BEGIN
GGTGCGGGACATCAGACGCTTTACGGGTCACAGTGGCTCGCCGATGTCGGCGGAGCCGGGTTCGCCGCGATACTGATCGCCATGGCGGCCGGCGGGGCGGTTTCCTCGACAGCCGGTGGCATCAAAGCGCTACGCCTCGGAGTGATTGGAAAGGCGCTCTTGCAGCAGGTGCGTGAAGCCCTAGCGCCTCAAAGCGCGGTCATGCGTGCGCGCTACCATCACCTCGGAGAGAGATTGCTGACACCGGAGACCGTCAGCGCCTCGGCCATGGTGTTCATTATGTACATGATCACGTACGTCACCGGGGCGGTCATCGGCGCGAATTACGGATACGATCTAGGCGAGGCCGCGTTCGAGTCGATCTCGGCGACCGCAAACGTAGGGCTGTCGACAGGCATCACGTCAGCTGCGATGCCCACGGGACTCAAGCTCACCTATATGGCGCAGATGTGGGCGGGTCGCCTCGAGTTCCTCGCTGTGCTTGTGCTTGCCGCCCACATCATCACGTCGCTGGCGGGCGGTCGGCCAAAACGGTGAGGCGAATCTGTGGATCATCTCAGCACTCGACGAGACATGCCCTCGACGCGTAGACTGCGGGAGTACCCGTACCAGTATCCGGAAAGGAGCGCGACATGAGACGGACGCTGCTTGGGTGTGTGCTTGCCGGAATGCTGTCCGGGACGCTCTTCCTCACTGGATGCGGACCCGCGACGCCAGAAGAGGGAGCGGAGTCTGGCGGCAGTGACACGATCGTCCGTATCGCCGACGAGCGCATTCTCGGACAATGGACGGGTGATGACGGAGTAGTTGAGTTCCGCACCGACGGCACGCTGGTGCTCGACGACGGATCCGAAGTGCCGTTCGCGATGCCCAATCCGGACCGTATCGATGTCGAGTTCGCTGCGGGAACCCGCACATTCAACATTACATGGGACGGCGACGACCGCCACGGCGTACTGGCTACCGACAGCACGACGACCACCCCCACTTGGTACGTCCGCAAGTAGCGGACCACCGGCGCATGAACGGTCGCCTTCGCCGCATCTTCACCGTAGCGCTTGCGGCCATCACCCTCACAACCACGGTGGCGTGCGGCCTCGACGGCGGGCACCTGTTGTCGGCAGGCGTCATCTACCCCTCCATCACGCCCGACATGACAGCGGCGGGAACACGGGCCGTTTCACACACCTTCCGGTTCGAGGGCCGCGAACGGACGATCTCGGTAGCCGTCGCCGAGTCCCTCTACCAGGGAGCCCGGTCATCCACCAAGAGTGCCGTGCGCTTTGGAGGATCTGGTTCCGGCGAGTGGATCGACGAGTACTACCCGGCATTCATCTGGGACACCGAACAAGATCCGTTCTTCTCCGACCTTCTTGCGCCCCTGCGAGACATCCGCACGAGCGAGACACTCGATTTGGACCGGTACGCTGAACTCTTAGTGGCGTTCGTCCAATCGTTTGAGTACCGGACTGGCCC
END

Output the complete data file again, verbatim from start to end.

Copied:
GGTGCGGGACATCAGACGCTTTACGGGTCACAGTGGCTCGCCGATGTCGGCGGAGCCGGGTTCGCCGCGATACTGATCGCCATGGCGGCCGGCGGGGCGGTTTCCTCGACAGCCGGTGGCATCAAAGCGCTACGCCTCGGAGTGATTGGAAAGGCGCTCTTGCAGCAGGTGCGTGAAGCCCTAGCGCCTCAAAGCGCGGTCATGCGTGCGCGCTACCATCACCTCGGAGAGAGATTGCTGACACCGGAGACCGTCAGCGCCTCGGCCATGGTGTTCATTATGTACATGATCACGTACGTCACCGGGGCGGTCATCGGCGCGAATTACGGATACGATCTAGGCGAGGCCGCGTTCGAGTCGATCTCGGCGACCGCAAACGTAGGGCTGTCGACAGGCATCACGTCAGCTGCGATGCCCACGGGACTCAAGCTCACCTATATGGCGCAGATGTGGGCGGGTCGCCTCGAGTTCCTCGCTGTGCTTGTGCTTGCCGCCCACATCATCACGTCGCTGGCGGGCGGTCGGCCAAAACGGTGAGGCGAATCTGTGGATCATCTCAGCACTCGACGAGACATGCCCTCGACGCGTAGACTGCGGGAGTACCCGTACCAGTATCCGGAAAGGAGCGCGACATGAGACGGACGCTGCTTGGGTGTGTGCTTGCCGGAATGCTGTCCGGGACGCTCTTCCTCACTGGATGCGGACCCGCGACGCCAGAAGAGGGAGCGGAGTCTGGCGGCAGTGACACGATCGTCCGTATCGCCGACGAGCGCATTCTCGGACAATGGACGGGTGATGACGGAGTAGTTGAGTTCCGCACCGACGGCACGCTGGTGCTCGACGACGGATCCGAAGTGCCGTTCGCGATGCCCAATCCGGACCGTATCGATGTCGAGTTCGCTGCGGGAACCCGCACATTCAACATTACATGGGACGGCGACGACCGCCACGGCGTACTGGCTACCGACAGCACGACGACCACCCCCACTTGGTACGTCCGCAAGTAGCGGACCACCGGCGCATGAACGGTCGCCTTCGCCGCATCTTCACCGTAGCGCTTGCGGCCATCACCCTCACAACCACGGTGGCGTGCGGCCTCGACGGCGGGCACCTGTTGTCGGCAGGCGTCATCTACCCCTCCATCACGCCCGACATGACAGCGGCGGGAACACGGGCCGTTTCACACACCTTCCGGTTCGAGGGCCGCGAACGGACGATCTCGGTAGCCGTCGCCGAGTCCCTCTACCAGGGAGCCCGGTCATCCACCAAGAGTGCCGTGCGCTTTGGAGGATCTGGTTCCGGCGAGTGGATCGACGAGTACTACCCGGCATTCATCTGGGACACCGAACAAGATCCGTTCTTCTCCGACCTTCTTGCGCCCCTGCGAGACATCCGCACGAGCGAGACACTCGATTTGGACCGGTACGCTGAACTCTTAGTGGCGTTCGTCCAATCGTTTGAGTACCGGACTGGCCC